Modulo: a simple, modular solution for building electronic devices

We came across the excellent Modulo on Kickstarter recently. Modulo is a “modular solution for building powerful electronic devices” and consists of a cluster of smart modules such as sensors, motor drivers and displays that slide into a solid base unit.


It abstracts all the jumbliness of building electronics from scratch and lets you concentrate on concepts, design and programming cool stuff.

Once you’ve built your project you can program it in Python on the Pi. It also plays nice with Arduino and Spark (now Particle).

Poseidon, a robotic landscape watering system. Using Modulo and a Pi it delivers just the right amount of water based on the weather forecast.

Poseidon, a robotic landscape watering system. Using Modulo and a Pi it delivers just the right amount of water based on the weather forecast.

The Raspberry Pi crew met the Modulo team at MakerCon this week and were, of course, challenged to Modulo Pong. Eben won 26-14 (I completely made that up based on a recurring dream in which the score is always the same and Eben is dressed as a giant ping pong ball.)

Modulo controlled Pong

Modulo controlled Pong

We like Modulo a lot. It’s smart, funky and a great way to get into digital creativity. Also, it has “Knob kit” and a tea brewing robot and it would be very un-British of us on both counts if we didn’t let that influence us.

Modulo has already reached its primary Kickstarter goal but is now aiming for sufficient funding to make Modulo a sustainable concern. Take a look if, like us, you’d like to see this happen.


John avatar

Looks kind of like the GrovePi. Modular electronics for the Raspberry Pi!

wallyware avatar has been providing the same type of system since last year: modular, stackable, sensor and control boards as well as motor drivers.

Clive Beale avatar

I have some Pi Plates on my desk. It’s not the same type of system at all.

wallyware avatar

Are these the ones I sent to Ben? If so, have you played with them yet?

Eve Houston avatar

So glad to see something like this! I’m tired of stacking things on top of another, it’s so messy.

MalMan35 avatar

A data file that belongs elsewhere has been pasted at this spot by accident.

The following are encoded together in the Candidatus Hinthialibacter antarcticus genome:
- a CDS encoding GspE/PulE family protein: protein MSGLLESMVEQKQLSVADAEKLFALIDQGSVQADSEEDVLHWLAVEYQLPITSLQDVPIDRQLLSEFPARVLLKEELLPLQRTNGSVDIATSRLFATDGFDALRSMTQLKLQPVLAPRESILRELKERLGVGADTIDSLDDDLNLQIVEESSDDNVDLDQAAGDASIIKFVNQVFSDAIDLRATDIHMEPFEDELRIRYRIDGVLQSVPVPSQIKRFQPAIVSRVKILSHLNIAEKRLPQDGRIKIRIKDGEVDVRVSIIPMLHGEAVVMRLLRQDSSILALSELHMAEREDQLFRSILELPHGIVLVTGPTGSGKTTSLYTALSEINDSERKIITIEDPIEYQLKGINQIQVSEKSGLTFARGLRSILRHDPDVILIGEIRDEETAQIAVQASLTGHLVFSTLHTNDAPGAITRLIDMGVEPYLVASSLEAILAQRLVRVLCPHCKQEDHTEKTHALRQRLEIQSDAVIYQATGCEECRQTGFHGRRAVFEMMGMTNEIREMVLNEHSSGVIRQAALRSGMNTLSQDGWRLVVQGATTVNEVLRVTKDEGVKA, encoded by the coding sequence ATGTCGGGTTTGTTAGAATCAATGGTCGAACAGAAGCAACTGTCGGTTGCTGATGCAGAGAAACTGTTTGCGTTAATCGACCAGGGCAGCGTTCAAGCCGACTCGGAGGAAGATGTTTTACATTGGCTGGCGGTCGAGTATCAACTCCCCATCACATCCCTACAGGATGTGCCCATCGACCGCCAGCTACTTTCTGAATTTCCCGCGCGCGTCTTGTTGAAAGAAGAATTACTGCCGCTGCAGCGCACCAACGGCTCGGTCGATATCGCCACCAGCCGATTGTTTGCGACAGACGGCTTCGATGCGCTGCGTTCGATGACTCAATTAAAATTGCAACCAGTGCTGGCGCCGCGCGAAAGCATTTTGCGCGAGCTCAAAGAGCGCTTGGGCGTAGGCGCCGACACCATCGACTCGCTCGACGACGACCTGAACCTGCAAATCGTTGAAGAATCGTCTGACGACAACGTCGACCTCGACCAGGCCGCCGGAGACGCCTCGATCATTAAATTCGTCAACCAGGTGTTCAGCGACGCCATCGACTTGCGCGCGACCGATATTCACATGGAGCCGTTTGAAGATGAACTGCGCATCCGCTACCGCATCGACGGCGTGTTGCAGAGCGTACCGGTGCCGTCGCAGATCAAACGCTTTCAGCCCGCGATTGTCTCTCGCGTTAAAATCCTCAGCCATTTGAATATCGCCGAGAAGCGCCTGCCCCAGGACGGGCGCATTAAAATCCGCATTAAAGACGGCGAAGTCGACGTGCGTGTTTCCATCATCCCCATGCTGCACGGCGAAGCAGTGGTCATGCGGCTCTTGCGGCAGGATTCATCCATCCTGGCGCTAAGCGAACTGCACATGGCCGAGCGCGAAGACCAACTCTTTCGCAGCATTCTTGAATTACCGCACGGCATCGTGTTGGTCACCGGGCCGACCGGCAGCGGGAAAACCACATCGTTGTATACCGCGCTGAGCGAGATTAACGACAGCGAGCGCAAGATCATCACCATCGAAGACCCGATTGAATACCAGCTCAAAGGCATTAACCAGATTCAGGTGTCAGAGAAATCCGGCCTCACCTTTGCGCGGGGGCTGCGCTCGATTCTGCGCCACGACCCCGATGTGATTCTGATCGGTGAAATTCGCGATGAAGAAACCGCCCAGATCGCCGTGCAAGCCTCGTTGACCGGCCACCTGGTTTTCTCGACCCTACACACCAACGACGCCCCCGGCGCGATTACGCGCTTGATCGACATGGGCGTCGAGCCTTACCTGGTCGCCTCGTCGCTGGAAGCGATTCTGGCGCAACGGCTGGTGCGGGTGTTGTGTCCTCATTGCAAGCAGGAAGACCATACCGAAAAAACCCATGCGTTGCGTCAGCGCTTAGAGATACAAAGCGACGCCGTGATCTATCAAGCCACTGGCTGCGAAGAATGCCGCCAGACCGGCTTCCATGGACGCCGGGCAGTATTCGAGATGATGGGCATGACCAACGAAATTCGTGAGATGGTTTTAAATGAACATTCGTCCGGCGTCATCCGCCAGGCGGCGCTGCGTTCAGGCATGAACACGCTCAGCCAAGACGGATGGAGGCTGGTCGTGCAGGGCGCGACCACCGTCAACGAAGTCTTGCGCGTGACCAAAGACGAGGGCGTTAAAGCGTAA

I can usually tell who wrote the blog post before I look to see who wrote it but this time I was completely fooled. I thought Liz wrote it! Opps. haha. I got a kick out of the part about the reoccurring dream of Eben dressed up as a giant ping pong ball :D

bertwert avatar

Same here :-)

Ton van Overbeek avatar

SImilar principle as Pimoronis Flotilla (modules talking to the base over I2C).
Looks awfully expensive for international backers.

Clive Beale avatar

The same could be said of any modular system for the Pi (or even things like .NET Gadgeteer). The big difference here is the physical form factor — the modules slide in to form a solid device with no leads. (I personally backed Flotilla, I think it’s great :). I also think Modulo is great (and different ;)))

gordon77 avatar

Looks nicely made but $249 for a full set !

I’d prefer a few ICs and messy wires :O)

Tom West avatar

And the world of electronics just keeps getting more awesome.

Kungfupanda avatar

I can’t honestly see a reason why I would buy this at the current price +$25 for shipping. I’d also prefer the ICs and messy wires, you could buy a whole stack of them for the same outlay !

Clive Beale avatar

Horses for courses. It’s all about opportunity and accessibility and choice. The more pathways into digital creativity the better…

kungfupanda avatar

But surely as prices increase, opportunity et al decrease? I can’t see who this is aimed at. All the schools I have worked with using the Pi can barely get funding for half a dozen pi kits, let alone something like this that is several times the cost of the pi and provides no more learning experience than the previously described wires and components purchased for pennies. The educational value of this device is very poor.

Clive Beale avatar

Not sure if you’ve actually read their KS page but nowhere does it mention schools, so not sure why that features in your argument. It’s a straw man. You also seem to be conflating learning about building electronic circuits with learning about digital making and programming.

kungfupanda avatar

I was under the impression that the pi is all about learning / education, irrespective of what type. The main focus for that will be schools surely ? Also the abstraction of some of the detail is not necessarily good if you are focusing on learner rather than maker,

Clive Beale avatar

You seem to have a few wires crossed:

a) The Foundation’s mission is about learning & education, the Pi itself is a computer that can be used for anything from industrial control to fart detectors.
b) A lot of learning happens outside the classroom.
c) Ummm … Modulo is not a Raspberry Pi product.

Hope that clears it up. Cheers.

Alan Grace avatar

Many useful future apps.

Alan Mc avatar

Don’t tell Mrs Doyle about the tea-bot. She’ll have a fit. “Would you like more tea, Father?” “What would you say to a nice cup, Father?” I wonder if the tea brewing robot uses voice synthesis yet.

solar3000 avatar

Awesome. For basic electronics I would still prefer wiring on a solderless board. For more complex stuff like they have shown, modulo seems great. Still you don’t really learn any electronics that way. But you can still build exotic stuff you can’t buy anywhere.
They have my support.
BTW They’re obviously American (as I am). So what’s this ‘innernet’ they keep talking about?

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